Writing Prompt Wednesday is Back!


Hi Everyone!

It seemed like doing a weekly writing prompt got to be too much for people (except Maddie Taylor!) so we've decided to go to once a month. Also, you have all week, until next Wednesday, to post your response to the prompt. The winner, who will be selected by Random. org will receive a $5 Amazon gift card.

Basic rules—250 word maximum

No one under 18

Must be “fresh” words based on this prompt and not something from a book you have written or are working on. This is not meant to be promo for your latest, but a fun little exercise for your brain and (often) sense of humor.

Have fun!

This week's prompt is:

Text Your Ex Back Official Site

“What a turkey”


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17 Responses to “Writing Prompt Wednesday is Back!”

  1. Maren Smith says:

    “What a turkey!” Madeline folded her arms across her chest.

    “Don’t be mean,” Carol censured, pointing out the bird she wanted.

    “I’m not being mean.”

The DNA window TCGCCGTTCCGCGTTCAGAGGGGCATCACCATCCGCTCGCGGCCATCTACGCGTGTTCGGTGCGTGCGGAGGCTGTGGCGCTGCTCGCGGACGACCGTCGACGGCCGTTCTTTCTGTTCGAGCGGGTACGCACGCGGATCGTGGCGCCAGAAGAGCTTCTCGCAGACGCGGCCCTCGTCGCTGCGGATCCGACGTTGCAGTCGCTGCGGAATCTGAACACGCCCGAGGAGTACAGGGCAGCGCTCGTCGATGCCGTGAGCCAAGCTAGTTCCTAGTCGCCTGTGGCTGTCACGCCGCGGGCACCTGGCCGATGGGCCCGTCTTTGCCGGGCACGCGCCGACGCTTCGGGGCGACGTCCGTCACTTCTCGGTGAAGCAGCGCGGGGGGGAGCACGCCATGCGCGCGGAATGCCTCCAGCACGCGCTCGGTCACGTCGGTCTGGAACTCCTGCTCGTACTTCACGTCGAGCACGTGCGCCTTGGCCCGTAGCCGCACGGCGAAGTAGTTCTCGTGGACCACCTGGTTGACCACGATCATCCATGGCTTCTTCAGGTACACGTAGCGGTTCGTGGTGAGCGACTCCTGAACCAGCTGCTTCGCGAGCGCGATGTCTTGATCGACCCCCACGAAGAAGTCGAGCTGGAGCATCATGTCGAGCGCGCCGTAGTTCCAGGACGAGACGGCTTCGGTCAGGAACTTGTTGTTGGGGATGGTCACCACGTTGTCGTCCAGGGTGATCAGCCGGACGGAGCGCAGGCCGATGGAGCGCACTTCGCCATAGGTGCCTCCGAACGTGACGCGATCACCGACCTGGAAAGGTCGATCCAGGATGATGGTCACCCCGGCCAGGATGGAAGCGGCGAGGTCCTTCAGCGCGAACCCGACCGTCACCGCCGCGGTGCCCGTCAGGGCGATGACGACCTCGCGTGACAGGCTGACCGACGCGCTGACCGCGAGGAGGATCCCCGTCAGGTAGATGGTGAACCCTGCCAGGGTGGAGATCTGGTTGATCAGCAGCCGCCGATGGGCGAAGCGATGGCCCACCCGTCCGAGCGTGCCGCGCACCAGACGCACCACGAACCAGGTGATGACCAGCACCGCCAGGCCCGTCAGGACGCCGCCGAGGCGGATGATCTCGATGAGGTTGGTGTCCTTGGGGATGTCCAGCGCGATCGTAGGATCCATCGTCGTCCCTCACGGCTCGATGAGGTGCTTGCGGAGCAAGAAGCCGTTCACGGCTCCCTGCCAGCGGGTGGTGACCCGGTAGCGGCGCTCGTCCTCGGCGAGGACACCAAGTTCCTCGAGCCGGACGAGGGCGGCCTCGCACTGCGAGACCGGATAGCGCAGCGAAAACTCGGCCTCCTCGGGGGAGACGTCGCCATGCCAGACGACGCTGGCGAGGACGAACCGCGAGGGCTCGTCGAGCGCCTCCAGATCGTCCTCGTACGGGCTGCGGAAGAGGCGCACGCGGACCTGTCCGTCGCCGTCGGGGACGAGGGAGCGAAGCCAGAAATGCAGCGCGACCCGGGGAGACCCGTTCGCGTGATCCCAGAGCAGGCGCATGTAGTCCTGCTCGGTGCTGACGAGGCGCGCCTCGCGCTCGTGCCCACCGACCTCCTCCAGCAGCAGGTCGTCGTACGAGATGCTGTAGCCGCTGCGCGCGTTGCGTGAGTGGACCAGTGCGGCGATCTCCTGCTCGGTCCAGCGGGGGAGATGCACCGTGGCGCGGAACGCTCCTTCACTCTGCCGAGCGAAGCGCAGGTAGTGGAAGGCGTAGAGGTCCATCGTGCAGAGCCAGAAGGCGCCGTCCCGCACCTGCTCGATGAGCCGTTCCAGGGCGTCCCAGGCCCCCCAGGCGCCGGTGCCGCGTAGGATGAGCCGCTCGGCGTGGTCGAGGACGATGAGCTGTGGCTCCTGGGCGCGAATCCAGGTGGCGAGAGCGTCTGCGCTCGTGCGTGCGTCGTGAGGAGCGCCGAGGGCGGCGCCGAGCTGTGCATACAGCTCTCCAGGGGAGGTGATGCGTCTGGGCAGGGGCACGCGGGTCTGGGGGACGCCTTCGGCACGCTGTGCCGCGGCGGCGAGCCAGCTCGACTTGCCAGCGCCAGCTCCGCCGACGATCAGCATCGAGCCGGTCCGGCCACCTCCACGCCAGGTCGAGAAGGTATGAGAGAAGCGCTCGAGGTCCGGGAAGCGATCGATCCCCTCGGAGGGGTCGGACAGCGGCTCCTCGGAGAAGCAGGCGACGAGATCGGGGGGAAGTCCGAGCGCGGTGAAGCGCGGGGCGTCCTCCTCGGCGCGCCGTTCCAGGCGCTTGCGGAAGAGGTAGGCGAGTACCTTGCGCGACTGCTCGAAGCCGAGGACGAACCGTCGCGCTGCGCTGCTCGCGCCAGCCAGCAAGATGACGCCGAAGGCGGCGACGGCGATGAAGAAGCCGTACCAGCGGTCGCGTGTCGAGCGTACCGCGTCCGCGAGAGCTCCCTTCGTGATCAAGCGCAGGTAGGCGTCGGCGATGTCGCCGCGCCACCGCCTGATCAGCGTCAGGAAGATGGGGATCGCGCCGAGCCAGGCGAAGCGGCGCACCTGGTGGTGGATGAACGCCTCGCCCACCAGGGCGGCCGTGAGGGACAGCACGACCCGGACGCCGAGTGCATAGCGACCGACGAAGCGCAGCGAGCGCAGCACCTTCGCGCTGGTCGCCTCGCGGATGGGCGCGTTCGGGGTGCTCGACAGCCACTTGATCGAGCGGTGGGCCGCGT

“Yes, you are.”

    “I’m not!” Madeline insisted, stomping her foot and pointedly ignoring the warning look her husband shot her. “He’s big, fat, struts around like he owns the place and can’t keep his big yap shut for more than two seconds at a time! What. A. Turkey!”

    Cuddling her newly-chosen turkey to her chest, Carol tossed her sister a smug grin. “You’re just jealous because I got to pick the bird again this year.”

    Shifting her weight to one hip, Madeline shot her husband another dark look. “I’m not talking about the bird.”

    Wallet in hand, Jim paused in the midst of paying the farmer and frowned at her. “Maddie, baby. Do we need to talk about this in the study when we get home?”

    Her bottom already tingling with dread, Madeline still couldn’t summon up enough give-a-damn to watch her mouth. She sniffed, the snottiest response she could come up with, before snapping around on her heel and stalking back to the car. “Like I said, what a turkey.”

    Jim glared at her retreating back.